You’re more creative than you think!

NOTE: This post also appears on http://www.whencreativityknocks.com.

When a friend threw out the idea of writing about creativity for When Creativity Knocks–the website of a mother and daughter team who share crafting skills–my mind went conveniently blank. That is until I remembered my all-time favorite story about Michelangelo (you know, the painter sculptor, architect, poet, engineer and original Renaissance man). It is said that someone congratulated him on turning a block of stone into a man. Skirting the compliment, he merely said the man was in there all the time and just needed a little help in getting out.

I don’t know about you, but I’ve never been much good at seeing objects in chunks of marble. Evidently, it’s not one of my “gifts.” Truth is each of us has our own special gifts. One of mine is writing music. People sometimes want to know where the music comes from. Usually, I say that I just sit down at the piano, stop thinking about things, and just listen.

Creative folks listen and observe, often looking for ways to connect seemingly unrelated dots. That’s part of the creative process itself.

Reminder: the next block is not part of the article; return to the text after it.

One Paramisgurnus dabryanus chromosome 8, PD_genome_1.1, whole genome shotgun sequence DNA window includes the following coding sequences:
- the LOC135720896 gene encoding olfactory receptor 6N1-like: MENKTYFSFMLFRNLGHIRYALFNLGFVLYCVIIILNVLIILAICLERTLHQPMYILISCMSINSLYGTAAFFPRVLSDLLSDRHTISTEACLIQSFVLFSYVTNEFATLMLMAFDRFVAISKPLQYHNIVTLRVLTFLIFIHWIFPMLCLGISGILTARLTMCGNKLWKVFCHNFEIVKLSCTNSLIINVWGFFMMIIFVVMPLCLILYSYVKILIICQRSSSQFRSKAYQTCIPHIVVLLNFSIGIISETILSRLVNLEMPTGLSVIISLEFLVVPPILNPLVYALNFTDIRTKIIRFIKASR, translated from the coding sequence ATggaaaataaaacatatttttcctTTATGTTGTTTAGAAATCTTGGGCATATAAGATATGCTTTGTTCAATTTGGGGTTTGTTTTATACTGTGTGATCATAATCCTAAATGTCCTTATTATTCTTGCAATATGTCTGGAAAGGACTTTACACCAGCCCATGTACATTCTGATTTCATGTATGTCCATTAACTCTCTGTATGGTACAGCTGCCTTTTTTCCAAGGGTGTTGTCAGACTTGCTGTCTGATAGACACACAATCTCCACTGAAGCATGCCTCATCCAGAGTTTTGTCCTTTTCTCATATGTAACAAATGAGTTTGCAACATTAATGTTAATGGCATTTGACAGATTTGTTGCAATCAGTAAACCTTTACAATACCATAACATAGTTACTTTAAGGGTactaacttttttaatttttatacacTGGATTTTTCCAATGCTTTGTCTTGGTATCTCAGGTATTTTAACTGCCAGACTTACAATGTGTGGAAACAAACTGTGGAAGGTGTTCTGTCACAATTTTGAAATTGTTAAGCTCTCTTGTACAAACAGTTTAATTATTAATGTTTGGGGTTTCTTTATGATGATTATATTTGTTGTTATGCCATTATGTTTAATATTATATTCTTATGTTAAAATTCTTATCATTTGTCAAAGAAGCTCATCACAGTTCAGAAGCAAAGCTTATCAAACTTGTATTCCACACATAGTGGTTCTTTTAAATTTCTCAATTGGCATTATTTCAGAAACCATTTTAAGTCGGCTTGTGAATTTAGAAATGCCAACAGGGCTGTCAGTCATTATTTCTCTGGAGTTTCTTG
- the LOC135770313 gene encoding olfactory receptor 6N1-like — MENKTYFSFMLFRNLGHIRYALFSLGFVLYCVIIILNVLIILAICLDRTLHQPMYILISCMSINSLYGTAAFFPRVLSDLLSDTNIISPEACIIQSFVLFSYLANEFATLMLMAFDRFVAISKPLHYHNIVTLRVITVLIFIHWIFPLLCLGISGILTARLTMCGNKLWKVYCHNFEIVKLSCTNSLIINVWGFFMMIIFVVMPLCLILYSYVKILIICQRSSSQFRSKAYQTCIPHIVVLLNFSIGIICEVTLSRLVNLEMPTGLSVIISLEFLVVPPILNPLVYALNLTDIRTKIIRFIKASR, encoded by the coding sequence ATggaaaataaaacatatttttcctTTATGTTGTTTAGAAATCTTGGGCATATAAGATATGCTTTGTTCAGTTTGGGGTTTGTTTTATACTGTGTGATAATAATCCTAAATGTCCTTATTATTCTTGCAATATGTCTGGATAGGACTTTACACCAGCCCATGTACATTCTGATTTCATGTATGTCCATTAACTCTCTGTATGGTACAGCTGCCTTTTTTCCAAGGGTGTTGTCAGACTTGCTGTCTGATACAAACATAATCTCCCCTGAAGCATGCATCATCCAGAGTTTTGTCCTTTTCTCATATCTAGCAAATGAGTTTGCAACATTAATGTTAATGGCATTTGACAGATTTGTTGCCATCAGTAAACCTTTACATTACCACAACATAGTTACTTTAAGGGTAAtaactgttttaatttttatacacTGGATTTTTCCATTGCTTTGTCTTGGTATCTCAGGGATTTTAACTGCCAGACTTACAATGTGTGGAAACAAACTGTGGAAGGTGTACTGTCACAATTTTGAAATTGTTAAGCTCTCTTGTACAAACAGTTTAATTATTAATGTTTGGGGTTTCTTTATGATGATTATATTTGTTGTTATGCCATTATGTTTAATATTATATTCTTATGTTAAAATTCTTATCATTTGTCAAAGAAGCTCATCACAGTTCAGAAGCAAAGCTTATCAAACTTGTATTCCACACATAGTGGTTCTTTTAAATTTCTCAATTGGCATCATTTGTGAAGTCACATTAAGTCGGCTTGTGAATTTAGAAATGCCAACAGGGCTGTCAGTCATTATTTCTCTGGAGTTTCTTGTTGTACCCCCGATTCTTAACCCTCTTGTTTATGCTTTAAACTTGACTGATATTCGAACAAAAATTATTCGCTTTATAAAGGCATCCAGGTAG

Think of it this way: How many ways can you use a paperclip? Once you get past the “holding paper together” answer, the list begins to grow. It can become a device to repair a hem, serve as a hair barrette or unclog an Elmer’s glue bottle. Or, if you’re in the eight grade and combine it with a rubber band, it can help you earn a three-day “vacation” from school. But I digress.

Think of the crafting ideas on the When Creativity Knocks website. Each is the result of using common (and not-so-common) materials in different ways—in many cases, very unintended ways.

Take “All Decks on Hand” for example. It’s a great example of connecting a skateboard with artwork to aid a worthy cause—helping people with autism. Those are certainly unrelated dots, don’t you think? You can watch the video HERE.

Want to be more creative? Start by acknowledging that it’s possible. Then, do your own paperclip exercise by asking yourself: What are ten different things I could do with [fill in your own blank.]

Remember, all ideas in brainstorming are good.

Then, get ready for creativity to knock on your door!

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